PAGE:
Biological control for fruit fly

Dec. 17, 2023 | 5 Min read
Queensland fruit fly (Qfly) is one of Australia’s most damaging horticultural pests.

Queensland fruit fly (Qfly) is one of Australia’s most damaging horticultural pests.

Over the last decade,it has expanded its range further south and is now widespread across Victoria.

Fruit trees and vegetable plots in private gardens may provide optimal breeding environments for Qfly, particularly if they remain unmanaged. In addition to causing problems for backyard growers, urban fruit fly populations may disperse to local farms where they cause serious damage to produce and threaten sales on domestic and international markets.

Reducing Qfly populations in towns and cities is an important part of a state-wide program to tackle this pest.

Biological control using parasitoids

Parasitoid wasps are predatory insects that attack Qfly eggs and larvae developing within fruits. These beneficial insects inhabit Queensland and northern NSW, where they can significantly impact upon fruit fly populations. However, fruit fly parasitoids are largely absent from Victoria.

Agriculture Victoria (AgVic) recently led a research program that looked at the potential benefits of mass-releasing fruit fly parasitoids in Victoria.

Parasitoid releases

The research team collected two Queensland species of wild fruit fly parasitoids - both species only attack fruit flies in the same family as Qfly.

The parasitoids were mass-reared at AgVic’s Tatura SmartFarm and 95,000 were released in regional towns in Sunraysia and the Goulburn Valley in the summer and autumn of 2021 and 2022.

The AgVic research team then monitored survival, reproduction, parasitism rates, and dispersal of the parasitoids at some of the release sites. This was achieved through collecting infested fruits and then rearing out any insects in the laboratory to determine if the Qfly eggs and larvae had been parasitised.

Findings so far…

During the two years of releases, both species of parasitoid were found to parasitise Qfly eggs and larvae in the field. The released insects were observed hunting for Qfly within fruits, and small populations established locally within the season, dispersing to neighbouring properties.

One of the species (Diachasmimorpha kraussii), which is native to Queensland, appeared to perform better under Victorian conditions compared to the other species.

D. kraussii was recovered at all four of the release sites that were monitored, compared to two of the five monitored sites for the other species (Fopius arisanus). D. kraussii also had higher average parasitism rates across all sites and fruit types, at 16 per cent average parasitism (maximum 63 per cent) compared to 6 per cent for F. arisanus (maximum 58 per cent).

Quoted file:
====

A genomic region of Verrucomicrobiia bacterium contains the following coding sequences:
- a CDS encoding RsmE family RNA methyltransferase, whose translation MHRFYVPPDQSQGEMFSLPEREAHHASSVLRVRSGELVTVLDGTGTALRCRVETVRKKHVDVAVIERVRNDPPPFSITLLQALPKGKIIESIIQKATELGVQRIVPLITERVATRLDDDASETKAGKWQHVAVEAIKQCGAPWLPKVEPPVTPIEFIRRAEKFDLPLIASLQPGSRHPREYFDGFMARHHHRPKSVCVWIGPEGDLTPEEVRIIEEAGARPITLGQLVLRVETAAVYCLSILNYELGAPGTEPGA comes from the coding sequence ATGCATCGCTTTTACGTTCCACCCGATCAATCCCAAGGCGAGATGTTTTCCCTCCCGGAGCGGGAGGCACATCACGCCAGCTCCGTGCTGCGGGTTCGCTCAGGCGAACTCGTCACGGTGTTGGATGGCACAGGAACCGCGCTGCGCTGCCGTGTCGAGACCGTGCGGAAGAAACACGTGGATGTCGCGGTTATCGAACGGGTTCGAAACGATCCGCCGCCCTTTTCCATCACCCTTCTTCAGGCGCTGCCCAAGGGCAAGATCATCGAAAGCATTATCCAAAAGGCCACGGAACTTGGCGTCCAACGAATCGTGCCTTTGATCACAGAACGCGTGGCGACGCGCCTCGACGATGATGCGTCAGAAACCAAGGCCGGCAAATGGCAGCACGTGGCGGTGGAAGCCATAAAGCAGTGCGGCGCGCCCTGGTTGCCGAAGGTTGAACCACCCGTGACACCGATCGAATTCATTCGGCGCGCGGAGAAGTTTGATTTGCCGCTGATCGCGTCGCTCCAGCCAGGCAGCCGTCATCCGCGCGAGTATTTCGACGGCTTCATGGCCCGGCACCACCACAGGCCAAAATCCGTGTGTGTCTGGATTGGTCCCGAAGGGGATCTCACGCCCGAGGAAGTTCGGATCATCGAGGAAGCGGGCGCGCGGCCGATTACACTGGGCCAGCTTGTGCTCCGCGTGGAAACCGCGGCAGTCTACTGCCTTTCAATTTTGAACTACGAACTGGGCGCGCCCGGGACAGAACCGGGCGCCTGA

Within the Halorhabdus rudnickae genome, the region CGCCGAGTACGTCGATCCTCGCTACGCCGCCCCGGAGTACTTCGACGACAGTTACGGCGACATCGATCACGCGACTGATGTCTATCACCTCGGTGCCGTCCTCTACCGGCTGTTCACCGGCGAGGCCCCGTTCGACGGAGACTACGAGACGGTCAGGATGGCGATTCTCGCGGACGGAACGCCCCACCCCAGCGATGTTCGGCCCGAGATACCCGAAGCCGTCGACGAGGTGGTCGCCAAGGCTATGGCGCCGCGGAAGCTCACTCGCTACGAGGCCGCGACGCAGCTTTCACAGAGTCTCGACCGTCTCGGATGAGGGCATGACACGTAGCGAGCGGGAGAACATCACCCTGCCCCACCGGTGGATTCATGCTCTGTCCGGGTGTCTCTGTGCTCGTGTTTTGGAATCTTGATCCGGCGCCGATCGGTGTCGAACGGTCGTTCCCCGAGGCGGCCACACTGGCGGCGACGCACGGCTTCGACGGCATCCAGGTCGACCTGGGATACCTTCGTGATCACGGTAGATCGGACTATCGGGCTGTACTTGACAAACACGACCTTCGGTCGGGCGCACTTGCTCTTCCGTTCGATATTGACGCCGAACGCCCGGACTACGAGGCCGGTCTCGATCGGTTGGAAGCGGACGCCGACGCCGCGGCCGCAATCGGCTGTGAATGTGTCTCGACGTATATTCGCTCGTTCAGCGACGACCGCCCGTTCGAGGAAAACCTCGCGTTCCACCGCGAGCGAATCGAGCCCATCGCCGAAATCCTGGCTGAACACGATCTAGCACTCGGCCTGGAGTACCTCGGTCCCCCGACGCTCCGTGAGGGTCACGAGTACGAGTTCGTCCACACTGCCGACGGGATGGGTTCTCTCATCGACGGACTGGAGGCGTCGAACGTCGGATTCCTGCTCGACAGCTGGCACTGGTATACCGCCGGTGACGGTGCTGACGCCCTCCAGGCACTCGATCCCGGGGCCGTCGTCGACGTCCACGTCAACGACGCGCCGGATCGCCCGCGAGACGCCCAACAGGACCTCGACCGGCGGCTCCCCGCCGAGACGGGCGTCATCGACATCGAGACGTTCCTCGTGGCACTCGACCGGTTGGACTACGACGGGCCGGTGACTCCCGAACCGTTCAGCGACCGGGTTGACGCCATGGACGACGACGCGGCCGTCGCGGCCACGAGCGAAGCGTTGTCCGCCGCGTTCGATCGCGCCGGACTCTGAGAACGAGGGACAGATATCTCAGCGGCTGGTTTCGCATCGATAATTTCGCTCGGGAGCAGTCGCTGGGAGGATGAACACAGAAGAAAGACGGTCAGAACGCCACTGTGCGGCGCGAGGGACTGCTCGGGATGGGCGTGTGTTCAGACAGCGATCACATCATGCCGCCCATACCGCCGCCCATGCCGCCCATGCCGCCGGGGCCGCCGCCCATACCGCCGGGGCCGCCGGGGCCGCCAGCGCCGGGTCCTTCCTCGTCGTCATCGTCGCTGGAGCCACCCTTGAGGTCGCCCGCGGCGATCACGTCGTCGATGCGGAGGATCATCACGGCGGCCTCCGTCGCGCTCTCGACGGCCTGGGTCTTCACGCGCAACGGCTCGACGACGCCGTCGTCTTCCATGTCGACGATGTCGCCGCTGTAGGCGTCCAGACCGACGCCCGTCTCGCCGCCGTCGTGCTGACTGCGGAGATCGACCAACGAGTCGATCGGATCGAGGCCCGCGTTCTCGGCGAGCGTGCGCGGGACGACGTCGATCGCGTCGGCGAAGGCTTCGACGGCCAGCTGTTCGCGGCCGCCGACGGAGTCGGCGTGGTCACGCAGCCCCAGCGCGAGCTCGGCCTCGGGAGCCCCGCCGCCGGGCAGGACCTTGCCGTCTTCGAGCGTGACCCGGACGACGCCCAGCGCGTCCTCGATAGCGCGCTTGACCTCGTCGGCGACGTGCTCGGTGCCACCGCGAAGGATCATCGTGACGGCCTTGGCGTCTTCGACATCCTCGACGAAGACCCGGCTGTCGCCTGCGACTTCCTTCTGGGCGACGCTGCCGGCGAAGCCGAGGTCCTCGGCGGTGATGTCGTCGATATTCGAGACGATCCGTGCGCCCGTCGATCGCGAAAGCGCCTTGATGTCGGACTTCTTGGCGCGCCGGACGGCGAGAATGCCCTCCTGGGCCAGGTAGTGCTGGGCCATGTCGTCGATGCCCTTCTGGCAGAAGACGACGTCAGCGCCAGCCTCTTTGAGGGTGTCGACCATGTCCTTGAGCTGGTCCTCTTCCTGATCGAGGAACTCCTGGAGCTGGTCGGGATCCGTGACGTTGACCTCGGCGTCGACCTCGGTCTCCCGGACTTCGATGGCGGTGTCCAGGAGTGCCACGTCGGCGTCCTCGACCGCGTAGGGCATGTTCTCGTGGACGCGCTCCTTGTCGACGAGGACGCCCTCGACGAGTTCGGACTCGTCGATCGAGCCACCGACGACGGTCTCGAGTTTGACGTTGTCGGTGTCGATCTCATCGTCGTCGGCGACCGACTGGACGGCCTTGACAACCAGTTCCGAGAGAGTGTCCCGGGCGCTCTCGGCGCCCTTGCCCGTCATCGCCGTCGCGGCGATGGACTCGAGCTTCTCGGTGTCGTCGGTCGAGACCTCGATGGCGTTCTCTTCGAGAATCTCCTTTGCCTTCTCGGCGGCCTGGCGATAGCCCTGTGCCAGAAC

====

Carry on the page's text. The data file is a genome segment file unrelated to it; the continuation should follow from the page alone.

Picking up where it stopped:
Both species persisted in the local environment from release dates until the cooler months (i.e., winter), with F. arisanus still being reared from infested fruits at 17 weeks and D. kraussii at six weeks (note; this latter species was released later in the season).

D. kraussii was also found to disperse between gardens in a relatively short amount of time, moving 1.5 kilometres within six weeks.

Can the parasitoids survive our chilly winter?

A crucial question is how well either species will establish in the state in the long term. The good news is, in the summer of 2023, D. kraussii has so far been found at two of the previous release sites, clearly demonstrating this species can overwinter in Victoria.

As part of a state-wide survey collecting infested fruits at the beginning of the project, the research team also discovered a small population of D. kraussii in north-eastern Victoria. This suggests that they are already making their way south but are as yet only here in low numbers—our aim is to give them a boost!

What’s next?

Research will continue monitoring the establishment and spread of Qfly parasitoids in and around release sites, evaluating the impact these natural enemies are having on Qfly populations in Victoria. This will inform future biocontrol strategies aimed at bolstering parasitoid populations through mass releases in urban areas and on farms.

This research formed part of two national fruit fly biocontrol projects funded by the Department of Agriculture Fisheries and Forestry and Hort Innovation, using the apple and pear, citrus, rubus, strawberry, summerfruit, table grape and vegetable levies, co-investment from state governments, and Australian horticultural industries.

Categories Bees and pollination

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